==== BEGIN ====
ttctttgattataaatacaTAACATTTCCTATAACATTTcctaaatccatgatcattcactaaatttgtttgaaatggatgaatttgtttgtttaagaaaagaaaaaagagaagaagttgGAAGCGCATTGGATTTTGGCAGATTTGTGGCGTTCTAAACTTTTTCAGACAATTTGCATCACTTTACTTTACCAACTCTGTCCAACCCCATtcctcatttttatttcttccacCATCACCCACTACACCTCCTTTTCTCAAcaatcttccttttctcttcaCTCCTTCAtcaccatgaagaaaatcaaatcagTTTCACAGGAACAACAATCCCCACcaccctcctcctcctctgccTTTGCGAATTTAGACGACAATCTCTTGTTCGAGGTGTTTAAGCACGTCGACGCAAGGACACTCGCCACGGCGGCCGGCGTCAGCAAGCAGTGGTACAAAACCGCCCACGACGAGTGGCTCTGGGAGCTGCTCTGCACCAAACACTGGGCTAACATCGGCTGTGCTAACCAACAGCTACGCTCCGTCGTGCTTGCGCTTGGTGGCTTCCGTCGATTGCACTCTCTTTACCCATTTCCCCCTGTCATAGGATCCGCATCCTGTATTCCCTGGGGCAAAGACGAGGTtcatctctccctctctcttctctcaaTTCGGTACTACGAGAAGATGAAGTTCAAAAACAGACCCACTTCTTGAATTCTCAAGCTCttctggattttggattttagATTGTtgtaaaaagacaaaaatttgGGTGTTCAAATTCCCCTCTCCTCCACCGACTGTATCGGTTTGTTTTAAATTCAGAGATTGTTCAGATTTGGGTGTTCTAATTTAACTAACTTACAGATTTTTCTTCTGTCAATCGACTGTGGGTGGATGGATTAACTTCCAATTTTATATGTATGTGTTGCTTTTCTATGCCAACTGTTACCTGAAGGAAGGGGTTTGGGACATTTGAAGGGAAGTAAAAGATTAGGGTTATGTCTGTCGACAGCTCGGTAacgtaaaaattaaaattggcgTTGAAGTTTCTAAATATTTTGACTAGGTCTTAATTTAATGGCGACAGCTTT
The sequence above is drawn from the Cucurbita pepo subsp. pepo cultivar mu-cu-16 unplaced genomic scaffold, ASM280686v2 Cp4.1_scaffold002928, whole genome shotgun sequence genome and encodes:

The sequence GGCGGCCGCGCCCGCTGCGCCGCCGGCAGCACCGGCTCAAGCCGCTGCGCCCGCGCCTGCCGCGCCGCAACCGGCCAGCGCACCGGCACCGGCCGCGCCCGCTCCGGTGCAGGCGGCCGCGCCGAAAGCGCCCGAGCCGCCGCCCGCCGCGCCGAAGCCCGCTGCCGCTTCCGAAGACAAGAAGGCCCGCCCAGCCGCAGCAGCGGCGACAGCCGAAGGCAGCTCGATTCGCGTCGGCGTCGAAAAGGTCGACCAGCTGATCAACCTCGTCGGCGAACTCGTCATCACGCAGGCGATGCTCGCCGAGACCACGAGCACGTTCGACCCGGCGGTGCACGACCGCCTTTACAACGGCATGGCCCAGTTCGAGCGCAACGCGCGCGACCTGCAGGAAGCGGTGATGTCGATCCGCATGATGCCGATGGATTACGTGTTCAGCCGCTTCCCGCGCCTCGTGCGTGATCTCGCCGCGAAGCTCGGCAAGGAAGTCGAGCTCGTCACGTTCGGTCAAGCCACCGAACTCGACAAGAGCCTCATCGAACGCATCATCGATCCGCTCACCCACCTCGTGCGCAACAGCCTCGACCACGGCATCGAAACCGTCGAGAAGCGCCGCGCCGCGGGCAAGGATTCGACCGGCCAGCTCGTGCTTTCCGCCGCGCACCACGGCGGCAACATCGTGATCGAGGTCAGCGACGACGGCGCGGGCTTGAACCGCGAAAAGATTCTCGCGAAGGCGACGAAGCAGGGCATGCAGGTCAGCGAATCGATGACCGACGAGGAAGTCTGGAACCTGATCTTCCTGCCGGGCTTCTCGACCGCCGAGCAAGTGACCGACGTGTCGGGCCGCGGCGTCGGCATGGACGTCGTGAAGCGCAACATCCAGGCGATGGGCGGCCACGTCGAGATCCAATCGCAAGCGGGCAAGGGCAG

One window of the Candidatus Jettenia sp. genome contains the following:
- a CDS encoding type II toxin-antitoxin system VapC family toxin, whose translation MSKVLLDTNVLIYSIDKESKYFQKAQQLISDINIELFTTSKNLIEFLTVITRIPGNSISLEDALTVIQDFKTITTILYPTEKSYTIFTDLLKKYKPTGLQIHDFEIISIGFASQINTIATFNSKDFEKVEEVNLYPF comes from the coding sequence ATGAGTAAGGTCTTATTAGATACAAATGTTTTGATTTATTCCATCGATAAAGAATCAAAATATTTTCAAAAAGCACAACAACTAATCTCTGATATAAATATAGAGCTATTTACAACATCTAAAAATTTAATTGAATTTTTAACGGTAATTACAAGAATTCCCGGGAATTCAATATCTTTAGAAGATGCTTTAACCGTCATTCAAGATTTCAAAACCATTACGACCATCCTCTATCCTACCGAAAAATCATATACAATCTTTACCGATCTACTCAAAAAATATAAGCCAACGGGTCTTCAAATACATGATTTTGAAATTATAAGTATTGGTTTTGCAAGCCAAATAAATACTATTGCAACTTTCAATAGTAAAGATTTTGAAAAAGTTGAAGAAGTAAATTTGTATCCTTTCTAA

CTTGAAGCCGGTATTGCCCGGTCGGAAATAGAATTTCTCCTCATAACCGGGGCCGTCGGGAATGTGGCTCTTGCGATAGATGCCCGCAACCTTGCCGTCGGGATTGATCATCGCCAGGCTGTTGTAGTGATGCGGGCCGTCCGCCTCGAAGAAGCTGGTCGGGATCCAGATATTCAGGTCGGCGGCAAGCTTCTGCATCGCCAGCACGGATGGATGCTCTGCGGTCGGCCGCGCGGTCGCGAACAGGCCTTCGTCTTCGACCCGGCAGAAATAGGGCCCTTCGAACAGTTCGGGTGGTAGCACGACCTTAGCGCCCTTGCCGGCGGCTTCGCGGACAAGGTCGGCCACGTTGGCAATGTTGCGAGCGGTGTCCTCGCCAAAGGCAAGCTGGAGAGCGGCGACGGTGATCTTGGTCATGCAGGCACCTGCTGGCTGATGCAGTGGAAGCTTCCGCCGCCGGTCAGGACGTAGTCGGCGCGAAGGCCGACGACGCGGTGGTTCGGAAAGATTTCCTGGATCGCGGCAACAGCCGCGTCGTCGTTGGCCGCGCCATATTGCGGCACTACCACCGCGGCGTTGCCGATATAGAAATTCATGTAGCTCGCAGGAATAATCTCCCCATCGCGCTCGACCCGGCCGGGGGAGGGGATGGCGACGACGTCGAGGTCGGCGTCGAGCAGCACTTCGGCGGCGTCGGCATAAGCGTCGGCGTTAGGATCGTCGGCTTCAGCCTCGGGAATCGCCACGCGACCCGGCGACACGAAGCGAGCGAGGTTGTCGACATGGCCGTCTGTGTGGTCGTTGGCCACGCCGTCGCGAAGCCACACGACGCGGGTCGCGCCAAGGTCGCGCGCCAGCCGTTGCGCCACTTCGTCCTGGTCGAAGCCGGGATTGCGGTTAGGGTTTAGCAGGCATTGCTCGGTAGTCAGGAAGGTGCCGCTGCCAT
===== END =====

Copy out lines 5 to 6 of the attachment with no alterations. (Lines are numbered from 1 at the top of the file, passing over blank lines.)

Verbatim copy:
- a CDS encoding type II toxin-antitoxin system VapC family toxin, whose translation MSKVLLDTNVLIYSIDKESKYFQKAQQLISDINIELFTTSKNLIEFLTVITRIPGNSISLEDALTVIQDFKTITTILYPTEKSYTIFTDLLKKYKPTGLQIHDFEIISIGFASQINTIATFNSKDFEKVEEVNLYPF comes from the coding sequence ATGAGTAAGGTCTTATTAGATACAAATGTTTTGATTTATTCCATCGATAAAGAATCAAAATATTTTCAAAAAGCACAACAACTAATCTCTGATATAAATATAGAGCTATTTACAACATCTAAAAATTTAATTGAATTTTTAACGGTAATTACAAGAATTCCCGGGAATTCAATATCTTTAGAAGATGCTTTAACCGTCATTCAAGATTTCAAAACCATTACGACCATCCTCTATCCTACCGAAAAATCATATACAATCTTTACCGATCTACTCAAAAAATATAAGCCAACGGGTCTTCAAATACATGATTTTGAAATTATAAGTATTGGTTTTGCAAGCCAAATAAATACTATTGCAACTTTCAATAGTAAAGATTTTGAAAAAGTTGAAGAAGTAAATTTGTATCCTTTCTAA

CTTGAAGCCGGTATTGCCCGGTCGGAAATAGAATTTCTCCTCATAACCGGGGCCGTCGGGAATGTGGCTCTTGCGATAGATGCCCGCAACCTTGCCGTCGGGATTGATCATCGCCAGGCTGTTGTAGTGATGCGGGCCGTCCGCCTCGAAGAAGCTGGTCGGGATCCAGATATTCAGGTCGGCGGCAAGCTTCTGCATCGCCAGCACGGATGGATGCTCTGCGGTCGGCCGCGCGGTCGCGAACAGGCCTTCGTCTTCGACCCGGCAGAAATAGGGCCCTTCGAACAGTTCGGGTGGTAGCACGACCTTAGCGCCCTTGCCGGCGGCTTCGCGGACAAGGTCGGCCACGTTGGCAATGTTGCGAGCGGTGTCCTCGCCAAAGGCAAGCTGGAGAGCGGCGACGGTGATCTTGGTCATGCAGGCACCTGCTGGCTGATGCAGTGGAAGCTTCCGCCGCCGGTCAGGACGTAGTCGGCGCGAAGGCCGACGACGCGGTGGTTCGGAAAGATTTCCTGGATCGCGGCAACAGCCGCGTCGTCGTTGGCCGCGCCATATTGCGGCACTACCACCGCGGCGTTGCCGATATAGAAATTCATGTAGCTCGCAGGAATAATCTCCCCATCGCGCTCGACCCGGCCGGGGGAGGGGATGGCGACGACGTCGAGGTCGGCGTCGAGCAGCACTTCGGCGGCGTCGGCATAAGCGTCGGCGTTAGGATCGTCGGCTTCAGCCTCGGGAATCGCCACGCGACCCGGCGACACGAAGCGAGCGAGGTTGTCGACATGGCCGTCTGTGTGGTCGTTGGCCACGCCGTCGCGAAGCCACACGACGCGGGTCGCGCCAAGGTCGCGCGCCAGCCGTTGCGCCACTTCGTCCTGGTCGAAGCCGGGATTGCGGTTAGGGTTTAGCAGGCATTGCTCGGTAGTCAGGAAGGTGCCGCTGCCAT